Neptune and the Dwarf Planets
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Neptune is the 8th planet from the Sun, while Planet Nine is still thought to be hypothetical. Pluto was for a long time considered the ninth planet but is now considered a dwarf planet.
Discoveries[edit | edit source]
- The ice giant Neptune was the first planet located through mathematical predictions rather than through regular observations of the sky. (Galileo had also recorded it as a fixed star during observations with his small telescope in 1612 and 1613). When Uranus didn't travel exactly as astronomers expected it to, a French mathematician, Urbain Joseph Le Verrier, proposed the position and mass of another as yet unknown planet that could cause the observed changes to Uranus' orbit. After being ignored by French astronomers, Le Verrier sent his predictions to Johann Gottfried Galle at the Berlin Observatory, who found Neptune on his first night of searching in 1846. Seventeen days later, its largest moon, Triton, was also discovered.
- Clyde Tombaugh discovered Pluto in 1931. He was an astronomer from the United States. An astronomer is a scientist who studies stars and other objects in space. Venetia Burney named Pluto that same year, she being an 11-year-old girl from England.
- Planet Nine was hypothesized when astronomers noticed that the orbits of several dwarf planets were highly oval in shape, rather than ellipses. Thus, astronomers thought that gravity from a planet the size of Neptune was pulling their orbits. The first appearance of Planet Nine was in an Encyclopedia Britannica article about the Pioneer 10 and 11 probes featuring a diagram with a «tenth planet» (Pluto was the 9th at the time) and a «dead star» (Figure 1).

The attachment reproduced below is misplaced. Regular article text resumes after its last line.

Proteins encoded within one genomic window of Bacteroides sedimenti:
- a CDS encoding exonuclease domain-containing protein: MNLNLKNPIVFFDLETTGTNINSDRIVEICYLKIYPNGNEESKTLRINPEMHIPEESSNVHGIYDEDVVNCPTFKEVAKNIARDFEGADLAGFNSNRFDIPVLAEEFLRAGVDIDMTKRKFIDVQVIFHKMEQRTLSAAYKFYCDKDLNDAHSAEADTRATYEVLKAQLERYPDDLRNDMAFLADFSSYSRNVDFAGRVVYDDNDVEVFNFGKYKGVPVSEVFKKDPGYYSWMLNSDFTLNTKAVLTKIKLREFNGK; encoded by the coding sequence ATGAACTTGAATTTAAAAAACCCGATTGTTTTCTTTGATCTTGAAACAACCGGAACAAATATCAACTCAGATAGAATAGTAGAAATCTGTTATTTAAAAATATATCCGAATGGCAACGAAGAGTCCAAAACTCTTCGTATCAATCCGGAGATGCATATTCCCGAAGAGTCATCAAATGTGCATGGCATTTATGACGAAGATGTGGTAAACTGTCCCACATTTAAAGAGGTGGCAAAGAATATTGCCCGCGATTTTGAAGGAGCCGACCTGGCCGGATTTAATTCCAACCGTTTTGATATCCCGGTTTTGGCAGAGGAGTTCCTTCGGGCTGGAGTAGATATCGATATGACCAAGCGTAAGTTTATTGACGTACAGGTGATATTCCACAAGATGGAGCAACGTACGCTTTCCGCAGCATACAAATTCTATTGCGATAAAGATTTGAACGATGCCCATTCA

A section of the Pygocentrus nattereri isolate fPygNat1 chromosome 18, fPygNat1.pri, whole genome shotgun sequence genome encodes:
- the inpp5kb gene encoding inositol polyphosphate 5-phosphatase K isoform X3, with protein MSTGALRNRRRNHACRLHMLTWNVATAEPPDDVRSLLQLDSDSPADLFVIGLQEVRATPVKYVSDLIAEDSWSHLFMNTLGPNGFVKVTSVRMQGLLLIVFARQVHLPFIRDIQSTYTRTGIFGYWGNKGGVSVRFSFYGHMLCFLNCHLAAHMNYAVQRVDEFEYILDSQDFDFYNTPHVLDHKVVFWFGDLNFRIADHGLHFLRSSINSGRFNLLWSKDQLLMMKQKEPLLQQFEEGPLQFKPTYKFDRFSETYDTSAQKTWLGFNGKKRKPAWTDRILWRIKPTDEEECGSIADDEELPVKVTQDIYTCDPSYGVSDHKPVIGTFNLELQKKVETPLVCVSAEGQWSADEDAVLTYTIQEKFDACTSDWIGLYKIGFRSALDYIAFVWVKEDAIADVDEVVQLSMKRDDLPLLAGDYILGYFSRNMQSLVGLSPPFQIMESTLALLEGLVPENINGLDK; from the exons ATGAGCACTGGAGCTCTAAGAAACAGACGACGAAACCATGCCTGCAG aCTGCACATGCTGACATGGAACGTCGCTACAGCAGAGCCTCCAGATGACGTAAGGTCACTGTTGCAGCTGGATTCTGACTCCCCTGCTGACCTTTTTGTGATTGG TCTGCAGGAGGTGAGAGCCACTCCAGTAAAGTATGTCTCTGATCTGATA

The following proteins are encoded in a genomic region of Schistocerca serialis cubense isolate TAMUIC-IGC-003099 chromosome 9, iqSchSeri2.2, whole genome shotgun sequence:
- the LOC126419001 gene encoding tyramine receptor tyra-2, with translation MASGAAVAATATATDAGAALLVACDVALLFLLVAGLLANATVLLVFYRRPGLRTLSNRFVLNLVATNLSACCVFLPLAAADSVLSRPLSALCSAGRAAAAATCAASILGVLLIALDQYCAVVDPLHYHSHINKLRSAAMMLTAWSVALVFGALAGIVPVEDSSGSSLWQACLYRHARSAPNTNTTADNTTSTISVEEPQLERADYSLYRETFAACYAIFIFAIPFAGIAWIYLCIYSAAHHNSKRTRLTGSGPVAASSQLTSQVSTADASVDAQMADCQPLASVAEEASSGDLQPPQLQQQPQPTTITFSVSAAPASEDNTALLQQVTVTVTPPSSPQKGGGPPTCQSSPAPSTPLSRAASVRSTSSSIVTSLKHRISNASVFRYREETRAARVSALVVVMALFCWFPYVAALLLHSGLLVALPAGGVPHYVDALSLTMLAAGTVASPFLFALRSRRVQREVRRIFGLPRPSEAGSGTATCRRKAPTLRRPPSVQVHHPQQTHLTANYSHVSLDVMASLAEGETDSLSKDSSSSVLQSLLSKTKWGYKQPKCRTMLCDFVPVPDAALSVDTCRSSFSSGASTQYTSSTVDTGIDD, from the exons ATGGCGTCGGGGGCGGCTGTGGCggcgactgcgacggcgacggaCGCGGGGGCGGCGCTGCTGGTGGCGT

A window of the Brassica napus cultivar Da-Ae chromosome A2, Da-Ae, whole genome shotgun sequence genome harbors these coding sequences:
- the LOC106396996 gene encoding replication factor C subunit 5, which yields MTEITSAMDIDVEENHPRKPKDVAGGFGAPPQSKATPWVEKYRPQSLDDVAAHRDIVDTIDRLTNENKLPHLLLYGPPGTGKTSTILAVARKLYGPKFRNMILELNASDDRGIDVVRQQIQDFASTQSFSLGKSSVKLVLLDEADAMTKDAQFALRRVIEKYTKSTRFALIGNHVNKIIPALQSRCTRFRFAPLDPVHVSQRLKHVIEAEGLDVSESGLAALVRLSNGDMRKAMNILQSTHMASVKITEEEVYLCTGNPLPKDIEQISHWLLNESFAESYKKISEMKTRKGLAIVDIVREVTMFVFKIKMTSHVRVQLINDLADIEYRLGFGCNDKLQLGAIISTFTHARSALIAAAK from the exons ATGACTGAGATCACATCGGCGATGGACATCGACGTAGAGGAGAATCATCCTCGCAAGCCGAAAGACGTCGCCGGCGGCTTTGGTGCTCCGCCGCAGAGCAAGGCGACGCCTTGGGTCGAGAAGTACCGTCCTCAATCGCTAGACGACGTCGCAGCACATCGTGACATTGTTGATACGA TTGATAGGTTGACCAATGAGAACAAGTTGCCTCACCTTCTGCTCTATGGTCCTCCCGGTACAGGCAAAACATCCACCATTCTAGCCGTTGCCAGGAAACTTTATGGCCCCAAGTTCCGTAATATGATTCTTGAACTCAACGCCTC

Orbits[edit | edit source]
Nearly 4.5 billion kilometers ( billion miles) from the Sun, Neptune orbits the Sun once every 165 years. It is invisible to the naked eye because of its extreme distance from Earth. The highly eccentric orbit of the dwarf planet Pluto brings Pluto inside Neptune's orbit for a 20-year period out of every 248 Earth years. The orbit of Planet Nine crosses the orbits of several other dwarf planets, which causes their orbits to be distorted. The dwarf planets orbit with several other minor planets in the Kuiper belt, similar to the asteroid belt but much farther away.
Properties[edit | edit source]
- Pluto is not very big at 2,374 kilometers, which is only a quarter as wide as the entire territory of the United States. Pluto is smaller than Earth's moon. This dwarf planet takes Earth years to go around the sun. If you lived on Pluto, you would have to wait Earth years to celebrate your first birthday. One day on Pluto is about 6 days on Earth. Pluto is about 30 times farther from the sun than Earth is. This dwarf planet has five moons. Its largest moon is named Charon. Charon (1,212 kilometers) is about half the size of Pluto. Pluto's four other moons are named Kerberos, Styx, Nix and Hydra. NASA decided to send a spacecraft to fly close to Pluto. The spacecraft’s name is New Horizons. It is only about the size of a piano. New Horizons launched in January 2006. In summer 2015, New Horizons flew by Pluto and its moons. It took almost 12 years to travel that far from Earth.
Other dwarf planets[edit | edit source]
Pluto is not the only dwarf planet; there are others as well.
- Ceres, unlike the other dwarf planets, orbits in the asteroid belt between Mars and Jupiter.
- Chariklo is usually not considered a dwarf planet, but it is worth mentioning; it orbits the Sun between Saturn and Uranus. It was found to have two rings orbiting it.
- Haumea has a set of rings orbiting it.
- Makemake is a reddish-colored minor planet.
- Eris orbits the Sun twice as far as Pluto. Once thought to be larger than Pluto at 2,600 kilometers, it is now smaller at 2,326 kilomters. It has one moon called Dysnomia.
- The last dwarf planet is Sedna. No pictures have been taken of it so far, but scientists have confirmed it to have a red surface.
References[edit | edit source]